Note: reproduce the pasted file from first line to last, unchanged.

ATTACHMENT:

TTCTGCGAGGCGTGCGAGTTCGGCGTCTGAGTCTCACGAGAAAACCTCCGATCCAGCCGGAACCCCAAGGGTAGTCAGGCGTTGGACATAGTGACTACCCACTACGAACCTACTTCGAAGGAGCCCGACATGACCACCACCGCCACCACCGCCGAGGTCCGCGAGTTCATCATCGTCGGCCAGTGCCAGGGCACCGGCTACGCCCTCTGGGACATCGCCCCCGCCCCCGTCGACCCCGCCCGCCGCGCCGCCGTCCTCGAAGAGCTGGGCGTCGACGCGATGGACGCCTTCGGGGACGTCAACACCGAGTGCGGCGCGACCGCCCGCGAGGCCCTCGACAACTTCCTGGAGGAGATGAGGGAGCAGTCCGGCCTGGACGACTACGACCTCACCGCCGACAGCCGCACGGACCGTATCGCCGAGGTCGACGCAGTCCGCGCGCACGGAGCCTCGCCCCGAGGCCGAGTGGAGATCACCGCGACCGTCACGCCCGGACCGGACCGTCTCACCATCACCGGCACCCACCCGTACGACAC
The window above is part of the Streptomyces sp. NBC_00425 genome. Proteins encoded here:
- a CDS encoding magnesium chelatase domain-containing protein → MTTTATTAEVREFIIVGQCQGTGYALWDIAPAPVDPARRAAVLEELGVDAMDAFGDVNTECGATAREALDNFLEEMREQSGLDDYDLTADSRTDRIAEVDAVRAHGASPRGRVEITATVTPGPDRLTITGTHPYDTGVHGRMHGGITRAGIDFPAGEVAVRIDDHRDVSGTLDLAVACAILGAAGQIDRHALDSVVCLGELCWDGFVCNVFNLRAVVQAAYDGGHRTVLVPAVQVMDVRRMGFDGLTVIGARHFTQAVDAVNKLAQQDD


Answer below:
TTCTGCGAGGCGTGCGAGTTCGGCGTCTGAGTCTCACGAGAAAACCTCCGATCCAGCCGGAACCCCAAGGGTAGTCAGGCGTTGGACATAGTGACTACCCACTACGAACCTACTTCGAAGGAGCCCGACATGACCACCACCGCCACCACCGCCGAGGTCCGCGAGTTCATCATCGTCGGCCAGTGCCAGGGCACCGGCTACGCCCTCTGGGACATCGCCCCCGCCCCCGTCGACCCCGCCCGCCGCGCCGCCGTCCTCGAAGAGCTGGGCGTCGACGCGATGGACGCCTTCGGGGACGTCAACACCGAGTGCGGCGCGACCGCCCGCGAGGCCCTCGACAACTTCCTGGAGGAGATGAGGGAGCAGTCCGGCCTGGACGACTACGACCTCACCGCCGACAGCCGCACGGACCGTATCGCCGAGGTCGACGCAGTCCGCGCGCACGGAGCCTCGCCCCGAGGCCGAGTGGAGATCACCGCGACCGTCACGCCCGGACCGGACCGTCTCACCATCACCGGCACCCACCCGTACGACAC
The window above is part of the Streptomyces sp. NBC_00425 genome. Proteins encoded here:
- a CDS encoding magnesium chelatase domain-containing protein → MTTTATTAEVREFIIVGQCQGTGYALWDIAPAPVDPARRAAVLEELGVDAMDAFGDVNTECGATAREALDNFLEEMREQSGLDDYDLTADSRTDRIAEVDAVRAHGASPRGRVEITATVTPGPDRLTITGTHPYDTGVHGRMHGGITRAGIDFPAGEVAVRIDDHRDVSGTLDLAVACAILGAAGQIDRHALDSVVCLGELCWDGFVCNVFNLRAVVQAAYDGGHRTVLVPAVQVMDVRRMGFDGLTVIGARHFTQAVDAVNKLAQQDD